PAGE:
Commandments of Science Fiction
Last revised: 1999.10.11
- Thou shalt fly at relativistic speeds from one place to another place, but when thou dost encounter other spacecraft, thou shalt wallow about like a beached whale.
- Thou shalt bank like an airplane when thou dost turn.
- Thou shalt always approach thine opponent so that thine own vertical axis is aligned with his. No ship shall ever approach another while "upside down".
- Thou shalt stop when thine engines are turned off, even though the vacuum of space provides no braking mechanism.
- Thy starships, which can effortlessly shake off thermonuclear explosions, will be torn apart when they are rammed or suffer collisions with space debris. The kinetic energy of the impactor shalt be a miniscule fraction of the energy released by a nuclear weapon, but that will matter not.
- Thy starships containing main characters can be battered endlessly without exploding, but thine starships without main characters shalt explode at the first hit.
- Thou shalt use rayguns. Projectile weapons and grenades are out of the question, regardless of how useful they might be. This commandment hath apparently been enacted to preserve the Borg, whose large-breasted female representative has helped line the pockets of Rick Berman.
- Thou shalt lose all comprehension of the concept known as "suppression fire." Thy soldiers shalt poke their heads out from behind obstacles, carefully aim at enemies who are incomprehensibly standing in clear view, and squeeze off shots like Dirty Harry.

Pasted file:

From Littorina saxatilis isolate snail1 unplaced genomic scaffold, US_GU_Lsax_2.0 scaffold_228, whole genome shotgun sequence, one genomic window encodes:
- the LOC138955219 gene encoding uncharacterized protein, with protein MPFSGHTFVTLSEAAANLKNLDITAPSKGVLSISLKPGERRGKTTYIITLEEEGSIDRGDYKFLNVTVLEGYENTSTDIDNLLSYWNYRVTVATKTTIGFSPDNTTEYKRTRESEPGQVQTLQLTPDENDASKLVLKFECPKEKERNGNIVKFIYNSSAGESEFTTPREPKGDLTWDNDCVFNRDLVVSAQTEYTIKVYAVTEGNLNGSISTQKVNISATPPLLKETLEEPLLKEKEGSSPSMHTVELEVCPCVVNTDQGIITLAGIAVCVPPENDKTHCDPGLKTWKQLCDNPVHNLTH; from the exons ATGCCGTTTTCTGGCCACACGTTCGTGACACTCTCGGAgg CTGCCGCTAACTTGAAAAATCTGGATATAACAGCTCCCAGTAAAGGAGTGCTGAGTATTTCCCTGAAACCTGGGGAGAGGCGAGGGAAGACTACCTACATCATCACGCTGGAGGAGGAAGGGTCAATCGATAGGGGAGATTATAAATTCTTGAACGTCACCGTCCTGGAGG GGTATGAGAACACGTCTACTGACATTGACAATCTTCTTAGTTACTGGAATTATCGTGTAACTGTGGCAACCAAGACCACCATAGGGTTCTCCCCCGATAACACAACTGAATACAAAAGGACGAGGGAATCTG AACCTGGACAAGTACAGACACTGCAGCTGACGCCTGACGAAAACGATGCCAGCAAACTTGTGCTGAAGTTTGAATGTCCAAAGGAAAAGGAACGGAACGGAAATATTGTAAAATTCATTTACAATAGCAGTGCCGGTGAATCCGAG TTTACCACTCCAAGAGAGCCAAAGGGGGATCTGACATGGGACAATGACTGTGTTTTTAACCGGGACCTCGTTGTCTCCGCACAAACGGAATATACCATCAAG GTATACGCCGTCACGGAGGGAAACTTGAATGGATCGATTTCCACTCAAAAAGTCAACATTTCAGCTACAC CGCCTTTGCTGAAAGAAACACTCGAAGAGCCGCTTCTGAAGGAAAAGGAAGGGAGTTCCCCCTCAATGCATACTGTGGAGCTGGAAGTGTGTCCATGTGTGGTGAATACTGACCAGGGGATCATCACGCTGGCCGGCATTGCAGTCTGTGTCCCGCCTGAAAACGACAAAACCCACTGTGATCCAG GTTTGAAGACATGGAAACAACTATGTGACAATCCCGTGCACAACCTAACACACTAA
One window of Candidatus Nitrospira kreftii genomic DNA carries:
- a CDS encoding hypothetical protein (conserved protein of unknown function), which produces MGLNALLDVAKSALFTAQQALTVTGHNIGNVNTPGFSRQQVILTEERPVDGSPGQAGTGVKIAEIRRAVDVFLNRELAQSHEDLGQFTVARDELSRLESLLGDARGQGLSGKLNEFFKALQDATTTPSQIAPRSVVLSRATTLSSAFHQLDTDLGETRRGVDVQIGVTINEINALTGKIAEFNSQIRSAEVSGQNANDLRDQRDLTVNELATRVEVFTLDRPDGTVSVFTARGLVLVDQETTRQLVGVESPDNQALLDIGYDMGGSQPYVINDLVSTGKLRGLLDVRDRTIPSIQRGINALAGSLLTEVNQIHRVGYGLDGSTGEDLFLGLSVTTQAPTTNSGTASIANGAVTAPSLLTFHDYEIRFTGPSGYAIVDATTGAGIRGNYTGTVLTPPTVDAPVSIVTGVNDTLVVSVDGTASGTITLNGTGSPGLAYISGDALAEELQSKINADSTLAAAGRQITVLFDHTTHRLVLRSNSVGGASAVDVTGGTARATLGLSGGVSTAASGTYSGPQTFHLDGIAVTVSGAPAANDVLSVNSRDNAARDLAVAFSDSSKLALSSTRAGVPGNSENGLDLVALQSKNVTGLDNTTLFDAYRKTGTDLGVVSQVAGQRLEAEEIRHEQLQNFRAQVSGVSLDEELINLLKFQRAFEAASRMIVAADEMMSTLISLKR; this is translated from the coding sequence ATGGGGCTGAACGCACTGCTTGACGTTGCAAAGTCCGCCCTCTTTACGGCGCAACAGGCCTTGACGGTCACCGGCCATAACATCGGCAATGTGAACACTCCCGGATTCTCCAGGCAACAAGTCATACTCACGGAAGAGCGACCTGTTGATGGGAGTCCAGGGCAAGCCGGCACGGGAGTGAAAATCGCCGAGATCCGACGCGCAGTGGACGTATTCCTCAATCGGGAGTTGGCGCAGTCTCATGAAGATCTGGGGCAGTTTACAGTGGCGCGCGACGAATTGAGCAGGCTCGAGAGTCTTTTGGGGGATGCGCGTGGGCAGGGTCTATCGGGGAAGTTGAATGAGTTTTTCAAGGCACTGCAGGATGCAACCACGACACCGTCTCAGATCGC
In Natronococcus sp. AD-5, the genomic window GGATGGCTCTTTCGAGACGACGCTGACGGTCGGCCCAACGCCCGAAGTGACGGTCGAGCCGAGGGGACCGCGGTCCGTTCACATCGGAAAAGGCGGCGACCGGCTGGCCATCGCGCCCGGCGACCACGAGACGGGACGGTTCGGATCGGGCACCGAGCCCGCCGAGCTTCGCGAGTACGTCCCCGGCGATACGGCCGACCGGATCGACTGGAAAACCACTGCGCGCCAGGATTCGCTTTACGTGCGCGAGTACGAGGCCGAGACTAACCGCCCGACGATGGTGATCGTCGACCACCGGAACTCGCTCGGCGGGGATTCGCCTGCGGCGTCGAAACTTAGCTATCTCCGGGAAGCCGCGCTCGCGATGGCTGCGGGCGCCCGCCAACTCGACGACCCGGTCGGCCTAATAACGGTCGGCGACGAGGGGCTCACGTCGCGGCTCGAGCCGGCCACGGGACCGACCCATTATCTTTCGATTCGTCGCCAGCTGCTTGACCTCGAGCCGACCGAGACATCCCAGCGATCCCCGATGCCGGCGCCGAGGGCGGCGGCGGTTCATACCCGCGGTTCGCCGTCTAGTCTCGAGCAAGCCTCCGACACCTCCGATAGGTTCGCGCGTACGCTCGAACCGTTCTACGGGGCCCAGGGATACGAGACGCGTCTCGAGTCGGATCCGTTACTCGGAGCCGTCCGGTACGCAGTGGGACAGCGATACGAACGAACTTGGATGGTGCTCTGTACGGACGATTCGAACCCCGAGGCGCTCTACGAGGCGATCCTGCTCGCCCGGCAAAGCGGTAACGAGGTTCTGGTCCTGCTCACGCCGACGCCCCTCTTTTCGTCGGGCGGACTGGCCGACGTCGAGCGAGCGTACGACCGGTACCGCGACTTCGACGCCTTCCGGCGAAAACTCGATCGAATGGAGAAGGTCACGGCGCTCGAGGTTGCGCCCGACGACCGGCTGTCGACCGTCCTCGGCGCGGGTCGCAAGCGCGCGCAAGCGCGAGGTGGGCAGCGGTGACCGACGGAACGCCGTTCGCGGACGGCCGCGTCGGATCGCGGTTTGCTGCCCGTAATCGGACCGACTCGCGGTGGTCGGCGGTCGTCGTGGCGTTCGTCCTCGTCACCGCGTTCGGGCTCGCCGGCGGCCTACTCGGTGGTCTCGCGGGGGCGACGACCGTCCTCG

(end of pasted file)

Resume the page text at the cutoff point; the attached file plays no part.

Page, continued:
- Thy hand weapons shalt kill minor characters with a single hit, even if they wear armour. But they shalt only cause minor wounds to a major character.
- All large starships shalt sound exactly like industrial boilers.
- Thine understanding of probabilities is so advanced that thou shalt compute probabilities for any event, even when probabilistic analysis is impossible due to lack of mechanistic understanding or historical data.
- Thy most advanced androids or supercomputers shalt communicate verbally at the same pace, and with the same occasional pauses, as thine own self, in spite of incredible computational or linguistic capabilities.
Star Trek TNG
- Thou shalt only listen to forms of music popular before 1950. All music popularized in the latter half of the 20th century has been purged from human culture.
- Thine human females shalt be irresistible to alien males in spite of massive differences that would presumably make humans repulsive to them (eg. Quark's desire to show Kira his one-eyed "bar of latinum").
- Thine human females shalt be capable of producing children with these alien males, no matter what those pesky biologists say.
- Thine mixed-species children shalt always be "torn" between their human half and their alien half, but it shalt be abundantly clear that all of the righteous and divine qualities come from the human half.
- Cultural traditions and behavioural traits of alien species shalt be endemic to those species, so that they cannot escape their genetically predetermined destiny (see previous law, as well as Racism page).
- Male sexual lust shalt be considered unhealthy in the TNG era, so reluctant males must be talked into bed by horny females.
- Thou shalt discover numerous alien species which are superior in every way except for one huge flaw that we can gloat at.
- Thou shalt encounter countless alien species with whom human contact has never been established, but they will all use thine Federation communications protocols for ship-to-ship video communication.